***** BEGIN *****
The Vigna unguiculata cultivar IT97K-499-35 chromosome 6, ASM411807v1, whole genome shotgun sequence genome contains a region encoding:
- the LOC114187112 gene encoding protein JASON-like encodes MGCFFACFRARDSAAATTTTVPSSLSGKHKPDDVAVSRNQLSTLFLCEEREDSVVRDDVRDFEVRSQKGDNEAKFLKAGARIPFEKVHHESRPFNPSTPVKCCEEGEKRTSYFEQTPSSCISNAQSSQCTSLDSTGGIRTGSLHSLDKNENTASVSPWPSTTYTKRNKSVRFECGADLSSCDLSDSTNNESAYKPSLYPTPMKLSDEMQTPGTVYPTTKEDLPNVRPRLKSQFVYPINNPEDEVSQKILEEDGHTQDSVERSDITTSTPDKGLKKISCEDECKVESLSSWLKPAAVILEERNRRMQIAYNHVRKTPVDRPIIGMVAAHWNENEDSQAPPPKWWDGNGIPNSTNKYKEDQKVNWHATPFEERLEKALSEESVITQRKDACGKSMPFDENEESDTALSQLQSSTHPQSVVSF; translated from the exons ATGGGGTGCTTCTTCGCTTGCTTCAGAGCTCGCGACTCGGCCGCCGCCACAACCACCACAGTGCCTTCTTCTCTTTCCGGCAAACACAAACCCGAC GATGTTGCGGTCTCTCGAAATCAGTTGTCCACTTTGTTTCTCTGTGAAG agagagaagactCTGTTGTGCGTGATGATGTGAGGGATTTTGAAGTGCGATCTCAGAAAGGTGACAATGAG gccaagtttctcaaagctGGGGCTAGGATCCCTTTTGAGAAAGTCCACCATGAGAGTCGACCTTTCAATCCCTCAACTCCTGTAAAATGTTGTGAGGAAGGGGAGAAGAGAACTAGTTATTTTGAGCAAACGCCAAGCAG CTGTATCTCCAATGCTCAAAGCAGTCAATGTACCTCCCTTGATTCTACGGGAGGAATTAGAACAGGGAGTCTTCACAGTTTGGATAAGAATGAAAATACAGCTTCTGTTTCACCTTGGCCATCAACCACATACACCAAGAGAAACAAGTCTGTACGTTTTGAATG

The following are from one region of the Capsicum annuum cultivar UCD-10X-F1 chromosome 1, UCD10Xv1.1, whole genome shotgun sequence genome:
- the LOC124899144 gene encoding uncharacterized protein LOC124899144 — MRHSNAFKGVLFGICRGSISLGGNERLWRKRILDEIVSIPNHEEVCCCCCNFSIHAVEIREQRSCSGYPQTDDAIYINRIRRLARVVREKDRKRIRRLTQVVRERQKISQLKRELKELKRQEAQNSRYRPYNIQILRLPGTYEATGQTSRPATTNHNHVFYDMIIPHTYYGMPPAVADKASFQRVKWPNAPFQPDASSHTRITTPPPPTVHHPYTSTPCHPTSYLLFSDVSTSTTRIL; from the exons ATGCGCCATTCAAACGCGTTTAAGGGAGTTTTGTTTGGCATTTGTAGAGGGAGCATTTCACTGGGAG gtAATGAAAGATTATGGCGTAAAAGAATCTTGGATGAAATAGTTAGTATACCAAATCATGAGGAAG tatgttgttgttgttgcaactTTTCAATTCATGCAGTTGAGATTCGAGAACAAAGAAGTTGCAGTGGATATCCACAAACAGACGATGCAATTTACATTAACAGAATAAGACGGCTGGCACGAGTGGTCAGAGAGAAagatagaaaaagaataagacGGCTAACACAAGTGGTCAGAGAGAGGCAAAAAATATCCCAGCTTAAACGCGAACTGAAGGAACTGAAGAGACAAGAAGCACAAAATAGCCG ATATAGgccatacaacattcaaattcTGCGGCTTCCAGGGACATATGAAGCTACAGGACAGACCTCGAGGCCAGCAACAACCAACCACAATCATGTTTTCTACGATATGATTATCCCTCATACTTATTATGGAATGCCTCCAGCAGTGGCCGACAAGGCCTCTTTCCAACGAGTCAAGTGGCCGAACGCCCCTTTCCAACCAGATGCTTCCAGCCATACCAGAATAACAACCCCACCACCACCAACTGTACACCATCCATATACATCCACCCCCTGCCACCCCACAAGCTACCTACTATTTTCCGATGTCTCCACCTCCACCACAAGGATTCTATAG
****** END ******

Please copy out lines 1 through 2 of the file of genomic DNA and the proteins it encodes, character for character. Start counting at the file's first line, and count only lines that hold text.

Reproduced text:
The Vigna unguiculata cultivar IT97K-499-35 chromosome 6, ASM411807v1, whole genome shotgun sequence genome contains a region encoding:
- the LOC114187112 gene encoding protein JASON-like encodes MGCFFACFRARDSAAATTTTVPSSLSGKHKPDDVAVSRNQLSTLFLCEEREDSVVRDDVRDFEVRSQKGDNEAKFLKAGARIPFEKVHHESRPFNPSTPVKCCEEGEKRTSYFEQTPSSCISNAQSSQCTSLDSTGGIRTGSLHSLDKNENTASVSPWPSTTYTKRNKSVRFECGADLSSCDLSDSTNNESAYKPSLYPTPMKLSDEMQTPGTVYPTTKEDLPNVRPRLKSQFVYPINNPEDEVSQKILEEDGHTQDSVERSDITTSTPDKGLKKISCEDECKVESLSSWLKPAAVILEERNRRMQIAYNHVRKTPVDRPIIGMVAAHWNENEDSQAPPPKWWDGNGIPNSTNKYKEDQKVNWHATPFEERLEKALSEESVITQRKDACGKSMPFDENEESDTALSQLQSSTHPQSVVSF; translated from the exons ATGGGGTGCTTCTTCGCTTGCTTCAGAGCTCGCGACTCGGCCGCCGCCACAACCACCACAGTGCCTTCTTCTCTTTCCGGCAAACACAAACCCGAC GATGTTGCGGTCTCTCGAAATCAGTTGTCCACTTTGTTTCTCTGTGAAG agagagaagactCTGTTGTGCGTGATGATGTGAGGGATTTTGAAGTGCGATCTCAGAAAGGTGACAATGAG gccaagtttctcaaagctGGGGCTAGGATCCCTTTTGAGAAAGTCCACCATGAGAGTCGACCTTTCAATCCCTCAACTCCTGTAAAATGTTGTGAGGAAGGGGAGAAGAGAACTAGTTATTTTGAGCAAACGCCAAGCAG CTGTATCTCCAATGCTCAAAGCAGTCAATGTACCTCCCTTGATTCTACGGGAGGAATTAGAACAGGGAGTCTTCACAGTTTGGATAAGAATGAAAATACAGCTTCTGTTTCACCTTGGCCATCAACCACATACACCAAGAGAAACAAGTCTGTACGTTTTGAATG